Jessica Bromley connects the community to the Oilers at a deeper level than wins and losses
Job Title: Director, Foundation Development and Engagement, Edmonton Oilers Community Foundation
Jessica Bromley grew up in the small Northern Ontario communities of Foleyet and Hornepayne (west of Timmins). Her elementary school was so small, she was often the only girl in her grade school class. But, she shared a dream with the boys, that she was going to make it to the NHL while playing back-yard-rink ice hockey and ball hockey.
“I knew, from a young age, that my career would always be around sport,” says Bromley. “At a young age, it was all about hockey. But things don’t always go according to plan.”
After she graduated from the Sport Administration Program at Laurentian University, Bromley worked for the Canadian Olympic program, helping coordinate the athletes’ and coaches’ preparations and experiences. She even spent a couple of seasons with the minor-league baseball team in Ottawa, and when the person in the Lynx mascot suit couldn’t come into work, she put on the costume.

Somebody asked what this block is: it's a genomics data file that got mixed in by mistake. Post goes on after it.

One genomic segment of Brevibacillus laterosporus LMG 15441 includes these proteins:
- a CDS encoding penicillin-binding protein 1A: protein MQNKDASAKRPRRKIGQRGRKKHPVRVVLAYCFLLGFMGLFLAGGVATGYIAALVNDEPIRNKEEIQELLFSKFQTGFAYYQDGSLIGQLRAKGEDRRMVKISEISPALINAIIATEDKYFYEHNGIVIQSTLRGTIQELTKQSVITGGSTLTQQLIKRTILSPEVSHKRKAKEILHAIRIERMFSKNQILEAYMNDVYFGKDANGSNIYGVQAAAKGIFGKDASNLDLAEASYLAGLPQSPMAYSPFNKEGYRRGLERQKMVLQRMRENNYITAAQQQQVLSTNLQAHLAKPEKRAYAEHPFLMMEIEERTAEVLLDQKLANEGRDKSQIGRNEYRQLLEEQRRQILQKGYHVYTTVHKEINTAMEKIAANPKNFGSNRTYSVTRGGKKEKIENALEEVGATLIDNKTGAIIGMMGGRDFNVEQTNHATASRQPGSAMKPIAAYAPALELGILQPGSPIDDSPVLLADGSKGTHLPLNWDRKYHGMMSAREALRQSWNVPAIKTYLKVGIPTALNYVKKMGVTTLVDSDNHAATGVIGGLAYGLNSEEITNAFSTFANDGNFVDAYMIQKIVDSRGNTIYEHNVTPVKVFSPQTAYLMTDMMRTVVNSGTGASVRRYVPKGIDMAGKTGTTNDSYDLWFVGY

It was at the Sochi Olympics in 2014 where she networked with several NHL general managers as Olympic liaison for the women’s and men’s Canadian hockey teams. Then, she found out about an opening in Edmonton, and it was a marriage made in heaven. Entering her 10th season, Bromley’s worn many hats with the Oilers organization, from working on game presentations, player relocations and family relations, to running the “industry-leading” 50-50. But, as director of development and engagement for the Community Foundation, she leads the team’s charitable efforts, which is in the tens of millions of dollars each season.
“As much as you’re upset when your team loses, at the end of the day, when you get to meet your favourite player, or see something cool that they’re doing in the community, it means a heck of a lot more than what’s happening on the ice. I’ve learned that the players feel that, as well. Having the opportunity to be in the middle of that, and finding those ways to connect our players to the community, and making the community see past the wins and losses and that there are greater issues out there, that’s a pretty special thing.”